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            october 16, 2019

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Jamaica seeks operator


Jamaica's Kingston Container Terminal (KCT) is to be privatised by way of concession, reports the Kingston Daily Gleaner.
KCT, a regional container transshipment hub with an annual capacity of 2.8 million TEU and an annual throughput of 1.1 million, is owned by the Port Authority of Jamaica and operated by subsidiary Kingston Container Terminal Services Limited.
KCT equipment includes 19 quay cranes, four super postpanamaxes among them; 30 stevedoring chassis; 28 yard tractors; 30 yard trailers; two 4,000-horse power tugs, 73 straddle carriers, 24 trailer trains, four train tractors and nine forklifts.
A team, chaired by former central bank governor Derick Latibeaudiere is "undertaking due diligence to develop the details of the transaction structure and will provide its recommendations to the government", said the Development Bank of Jamaica (DBJ).
The bank, which is the state's primary agent for privatisation programmes, said the transaction was at an early stage and the terms of the concession had not yet been settled.
"It is expected that this will be finalised during the bidding and negotiation stages," the DBJ said, adding that it is working with a 15-month timeline, said the Gleaner report.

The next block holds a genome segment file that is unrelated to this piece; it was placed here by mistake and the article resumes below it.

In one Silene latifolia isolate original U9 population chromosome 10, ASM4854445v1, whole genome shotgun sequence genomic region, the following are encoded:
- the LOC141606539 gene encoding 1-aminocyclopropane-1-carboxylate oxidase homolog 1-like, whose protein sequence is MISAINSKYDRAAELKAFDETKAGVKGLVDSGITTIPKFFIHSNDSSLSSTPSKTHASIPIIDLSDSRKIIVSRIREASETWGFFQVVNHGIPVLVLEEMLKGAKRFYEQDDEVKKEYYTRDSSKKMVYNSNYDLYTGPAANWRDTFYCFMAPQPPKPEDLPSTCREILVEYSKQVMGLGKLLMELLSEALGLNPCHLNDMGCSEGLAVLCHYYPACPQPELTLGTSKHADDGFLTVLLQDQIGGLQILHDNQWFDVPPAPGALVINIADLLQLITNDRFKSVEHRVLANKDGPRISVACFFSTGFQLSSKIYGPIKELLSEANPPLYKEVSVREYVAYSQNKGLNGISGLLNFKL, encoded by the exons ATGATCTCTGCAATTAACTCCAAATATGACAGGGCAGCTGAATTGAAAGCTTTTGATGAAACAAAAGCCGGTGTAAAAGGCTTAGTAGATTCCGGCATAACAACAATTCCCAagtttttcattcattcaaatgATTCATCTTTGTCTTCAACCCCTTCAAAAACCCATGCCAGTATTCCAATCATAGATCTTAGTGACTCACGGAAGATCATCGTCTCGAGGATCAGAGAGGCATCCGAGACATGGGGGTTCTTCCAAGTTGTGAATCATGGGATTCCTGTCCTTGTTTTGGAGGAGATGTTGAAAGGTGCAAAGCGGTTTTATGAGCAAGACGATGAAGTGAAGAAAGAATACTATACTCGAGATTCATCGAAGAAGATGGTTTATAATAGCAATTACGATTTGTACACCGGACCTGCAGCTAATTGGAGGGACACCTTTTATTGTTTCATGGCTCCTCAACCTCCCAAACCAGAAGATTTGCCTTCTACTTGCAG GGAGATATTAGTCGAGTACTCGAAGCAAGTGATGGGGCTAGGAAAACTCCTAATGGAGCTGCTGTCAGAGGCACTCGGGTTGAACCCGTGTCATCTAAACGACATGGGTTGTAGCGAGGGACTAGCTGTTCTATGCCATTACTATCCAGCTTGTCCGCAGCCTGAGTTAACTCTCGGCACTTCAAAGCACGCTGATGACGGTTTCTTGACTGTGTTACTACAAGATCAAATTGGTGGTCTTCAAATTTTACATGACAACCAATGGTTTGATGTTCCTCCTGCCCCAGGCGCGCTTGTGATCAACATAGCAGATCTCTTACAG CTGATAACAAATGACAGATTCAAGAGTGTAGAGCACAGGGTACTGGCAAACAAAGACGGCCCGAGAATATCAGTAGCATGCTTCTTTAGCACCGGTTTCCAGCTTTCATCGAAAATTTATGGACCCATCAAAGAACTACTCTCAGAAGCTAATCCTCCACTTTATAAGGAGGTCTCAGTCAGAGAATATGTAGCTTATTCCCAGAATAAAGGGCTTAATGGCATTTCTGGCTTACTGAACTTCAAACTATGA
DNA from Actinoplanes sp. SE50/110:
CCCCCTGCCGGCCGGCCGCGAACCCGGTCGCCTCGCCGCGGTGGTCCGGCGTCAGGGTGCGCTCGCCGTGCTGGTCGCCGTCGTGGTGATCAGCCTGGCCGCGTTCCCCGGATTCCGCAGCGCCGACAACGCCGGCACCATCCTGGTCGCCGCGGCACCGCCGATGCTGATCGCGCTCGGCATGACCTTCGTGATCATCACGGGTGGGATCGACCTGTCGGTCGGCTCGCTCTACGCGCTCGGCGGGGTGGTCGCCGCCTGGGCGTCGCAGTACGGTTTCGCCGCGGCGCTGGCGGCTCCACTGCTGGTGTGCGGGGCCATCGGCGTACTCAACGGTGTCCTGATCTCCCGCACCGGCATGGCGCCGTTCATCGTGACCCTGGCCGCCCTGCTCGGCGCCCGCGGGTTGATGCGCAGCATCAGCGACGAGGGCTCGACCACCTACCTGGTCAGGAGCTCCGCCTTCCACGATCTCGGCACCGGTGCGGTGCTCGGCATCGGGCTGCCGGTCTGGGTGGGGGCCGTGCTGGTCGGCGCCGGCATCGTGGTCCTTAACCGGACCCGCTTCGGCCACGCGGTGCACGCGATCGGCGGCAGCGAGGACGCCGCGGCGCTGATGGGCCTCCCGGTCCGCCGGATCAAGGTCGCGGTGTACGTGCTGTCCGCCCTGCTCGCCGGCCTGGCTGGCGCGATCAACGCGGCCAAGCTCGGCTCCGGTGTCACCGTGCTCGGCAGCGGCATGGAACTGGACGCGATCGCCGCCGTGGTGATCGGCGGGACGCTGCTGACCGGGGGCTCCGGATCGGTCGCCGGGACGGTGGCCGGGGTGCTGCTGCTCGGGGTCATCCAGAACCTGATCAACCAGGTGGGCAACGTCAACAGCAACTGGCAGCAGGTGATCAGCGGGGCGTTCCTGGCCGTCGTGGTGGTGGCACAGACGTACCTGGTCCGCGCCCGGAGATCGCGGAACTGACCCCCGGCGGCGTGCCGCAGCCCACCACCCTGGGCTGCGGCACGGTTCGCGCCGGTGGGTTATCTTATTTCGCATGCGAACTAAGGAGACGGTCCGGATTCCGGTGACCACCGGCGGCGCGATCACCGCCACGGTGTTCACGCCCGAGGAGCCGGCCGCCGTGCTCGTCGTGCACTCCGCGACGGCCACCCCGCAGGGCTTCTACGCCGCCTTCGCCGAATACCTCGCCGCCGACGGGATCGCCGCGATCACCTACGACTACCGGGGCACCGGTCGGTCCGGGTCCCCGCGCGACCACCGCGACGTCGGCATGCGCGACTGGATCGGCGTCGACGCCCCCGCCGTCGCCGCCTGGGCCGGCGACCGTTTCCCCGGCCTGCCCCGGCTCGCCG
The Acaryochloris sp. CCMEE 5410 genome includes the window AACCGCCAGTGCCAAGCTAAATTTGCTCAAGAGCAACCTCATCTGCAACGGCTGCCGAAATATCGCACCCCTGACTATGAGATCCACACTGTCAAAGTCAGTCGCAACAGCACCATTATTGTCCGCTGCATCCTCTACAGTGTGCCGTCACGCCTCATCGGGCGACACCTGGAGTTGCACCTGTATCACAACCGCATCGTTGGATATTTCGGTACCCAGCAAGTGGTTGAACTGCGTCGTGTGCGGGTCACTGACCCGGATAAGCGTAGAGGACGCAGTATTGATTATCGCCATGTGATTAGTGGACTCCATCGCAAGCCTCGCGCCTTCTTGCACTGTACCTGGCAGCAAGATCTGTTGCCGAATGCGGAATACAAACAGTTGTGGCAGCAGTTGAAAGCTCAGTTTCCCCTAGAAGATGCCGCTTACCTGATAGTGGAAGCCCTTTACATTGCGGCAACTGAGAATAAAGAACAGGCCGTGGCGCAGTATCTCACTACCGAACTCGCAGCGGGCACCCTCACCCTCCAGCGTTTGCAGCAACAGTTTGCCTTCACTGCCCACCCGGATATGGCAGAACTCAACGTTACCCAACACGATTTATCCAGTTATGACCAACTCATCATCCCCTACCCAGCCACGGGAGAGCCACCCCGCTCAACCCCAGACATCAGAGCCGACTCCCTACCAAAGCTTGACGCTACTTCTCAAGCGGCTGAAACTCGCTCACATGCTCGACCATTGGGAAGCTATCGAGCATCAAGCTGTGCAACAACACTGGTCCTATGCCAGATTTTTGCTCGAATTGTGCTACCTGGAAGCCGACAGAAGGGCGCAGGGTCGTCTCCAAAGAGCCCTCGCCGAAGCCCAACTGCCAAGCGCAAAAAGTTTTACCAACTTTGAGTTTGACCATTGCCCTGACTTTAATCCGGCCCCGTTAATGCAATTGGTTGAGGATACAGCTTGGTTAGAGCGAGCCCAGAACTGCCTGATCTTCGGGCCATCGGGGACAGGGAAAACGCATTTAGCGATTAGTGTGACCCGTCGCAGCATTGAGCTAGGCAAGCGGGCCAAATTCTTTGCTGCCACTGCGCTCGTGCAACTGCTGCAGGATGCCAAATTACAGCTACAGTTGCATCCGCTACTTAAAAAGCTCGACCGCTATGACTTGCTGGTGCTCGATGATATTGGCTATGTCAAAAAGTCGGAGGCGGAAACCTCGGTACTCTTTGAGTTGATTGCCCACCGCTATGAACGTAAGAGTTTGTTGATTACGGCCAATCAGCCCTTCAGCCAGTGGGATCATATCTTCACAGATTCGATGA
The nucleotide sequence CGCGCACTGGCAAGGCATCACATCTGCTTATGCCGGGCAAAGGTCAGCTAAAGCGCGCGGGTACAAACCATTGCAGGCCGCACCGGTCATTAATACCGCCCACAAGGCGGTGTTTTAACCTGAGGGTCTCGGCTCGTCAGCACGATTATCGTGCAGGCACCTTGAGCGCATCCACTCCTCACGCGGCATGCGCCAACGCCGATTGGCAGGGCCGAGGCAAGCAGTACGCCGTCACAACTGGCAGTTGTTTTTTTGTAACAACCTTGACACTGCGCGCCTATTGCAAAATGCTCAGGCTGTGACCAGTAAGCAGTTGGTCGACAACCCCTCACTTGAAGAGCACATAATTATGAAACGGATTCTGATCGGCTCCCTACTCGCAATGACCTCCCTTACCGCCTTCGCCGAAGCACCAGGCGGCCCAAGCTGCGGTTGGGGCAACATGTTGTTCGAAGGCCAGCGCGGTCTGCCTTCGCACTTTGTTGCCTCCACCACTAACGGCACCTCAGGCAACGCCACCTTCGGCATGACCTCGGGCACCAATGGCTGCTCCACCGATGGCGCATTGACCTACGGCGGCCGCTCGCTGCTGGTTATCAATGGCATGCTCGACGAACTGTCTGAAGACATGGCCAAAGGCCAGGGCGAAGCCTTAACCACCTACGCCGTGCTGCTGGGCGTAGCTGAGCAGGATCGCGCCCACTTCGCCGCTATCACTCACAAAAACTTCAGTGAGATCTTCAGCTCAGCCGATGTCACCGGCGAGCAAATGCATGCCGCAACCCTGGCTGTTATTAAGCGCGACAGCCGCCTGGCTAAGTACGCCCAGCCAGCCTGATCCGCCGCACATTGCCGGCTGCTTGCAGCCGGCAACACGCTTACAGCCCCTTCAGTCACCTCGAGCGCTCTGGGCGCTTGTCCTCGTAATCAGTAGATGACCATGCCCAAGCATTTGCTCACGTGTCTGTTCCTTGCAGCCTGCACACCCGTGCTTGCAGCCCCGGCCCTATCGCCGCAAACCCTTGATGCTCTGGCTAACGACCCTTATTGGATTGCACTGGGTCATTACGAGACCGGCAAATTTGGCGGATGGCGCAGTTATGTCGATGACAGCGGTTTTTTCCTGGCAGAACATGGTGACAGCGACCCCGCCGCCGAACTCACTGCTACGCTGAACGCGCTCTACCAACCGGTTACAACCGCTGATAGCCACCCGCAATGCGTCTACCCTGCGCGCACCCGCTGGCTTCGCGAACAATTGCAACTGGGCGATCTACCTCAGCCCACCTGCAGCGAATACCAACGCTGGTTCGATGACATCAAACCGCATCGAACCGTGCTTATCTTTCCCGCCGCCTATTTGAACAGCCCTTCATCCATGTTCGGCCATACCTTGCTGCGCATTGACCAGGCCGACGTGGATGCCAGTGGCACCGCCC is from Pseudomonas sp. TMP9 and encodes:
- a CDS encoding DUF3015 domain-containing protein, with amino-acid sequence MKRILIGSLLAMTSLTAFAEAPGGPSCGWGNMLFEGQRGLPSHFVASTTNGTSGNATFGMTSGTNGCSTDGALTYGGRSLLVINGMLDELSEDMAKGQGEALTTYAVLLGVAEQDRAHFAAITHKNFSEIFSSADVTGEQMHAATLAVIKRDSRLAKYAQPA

The terminal is the biggest money maker for the Port Authority of Jamaica and projected to JMD11 billion (US$109.1 million) of the total revenue of JMD16 billion expected from cross-the-board port authority's operations this fiscal year.
Plans for the divestment of KCT were originally floated in 2009 by then Prime Minister Bruce Golding. Mr Latibeaudiere's team was established in January.
The DBJ said invitations had been extended to top global container terminal operators to prequalify for bidding.
"A shortlist of pre-qualified bidders will then be invited to submit bid proposals to assume the operation and further development of the port via a long-term concession," DBJ said.
"To date, a significant number of the invited entities, including local interests, have confirmed their interest."
Jamaica has used the concession model before for both the toll highway, now owned and operated by French construction company Bouygues and for the Sangster International Airport in Montego Bay, operated by the MBJ Airports consortium.
The highway is under a 35-year agreement that was negotiated by DBJ while the airport is a 30-year concession - both of which have been in operation now for a decade.

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